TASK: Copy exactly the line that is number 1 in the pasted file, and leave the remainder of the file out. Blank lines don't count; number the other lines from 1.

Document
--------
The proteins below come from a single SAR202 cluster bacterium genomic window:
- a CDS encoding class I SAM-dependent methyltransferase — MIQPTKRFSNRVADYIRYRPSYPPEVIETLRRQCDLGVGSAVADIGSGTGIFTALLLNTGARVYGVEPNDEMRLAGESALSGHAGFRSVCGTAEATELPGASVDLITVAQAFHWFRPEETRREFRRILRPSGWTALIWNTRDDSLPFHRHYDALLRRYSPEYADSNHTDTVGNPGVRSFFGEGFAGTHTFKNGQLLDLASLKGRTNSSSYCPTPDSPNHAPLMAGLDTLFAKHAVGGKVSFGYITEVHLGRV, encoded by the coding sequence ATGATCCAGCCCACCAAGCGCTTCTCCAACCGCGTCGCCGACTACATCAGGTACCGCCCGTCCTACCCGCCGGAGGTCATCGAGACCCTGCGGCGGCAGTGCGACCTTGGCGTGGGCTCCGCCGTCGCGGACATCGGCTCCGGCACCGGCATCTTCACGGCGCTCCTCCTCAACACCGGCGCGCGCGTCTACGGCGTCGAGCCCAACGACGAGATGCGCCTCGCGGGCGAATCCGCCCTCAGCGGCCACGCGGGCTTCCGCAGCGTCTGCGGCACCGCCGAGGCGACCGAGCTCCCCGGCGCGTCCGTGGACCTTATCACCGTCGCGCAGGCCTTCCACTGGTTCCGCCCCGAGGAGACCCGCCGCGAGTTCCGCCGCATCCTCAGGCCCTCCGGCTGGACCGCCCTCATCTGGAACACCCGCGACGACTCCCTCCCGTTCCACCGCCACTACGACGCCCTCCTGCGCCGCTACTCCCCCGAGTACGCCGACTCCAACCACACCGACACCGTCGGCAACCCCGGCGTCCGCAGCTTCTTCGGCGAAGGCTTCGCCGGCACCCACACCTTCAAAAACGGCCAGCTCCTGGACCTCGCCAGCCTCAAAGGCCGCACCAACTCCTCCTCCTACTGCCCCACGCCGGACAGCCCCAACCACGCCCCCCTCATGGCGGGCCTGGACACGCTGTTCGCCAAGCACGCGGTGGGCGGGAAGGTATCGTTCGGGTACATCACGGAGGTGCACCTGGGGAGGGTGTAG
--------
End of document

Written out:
The proteins below come from a single SAR202 cluster bacterium genomic window: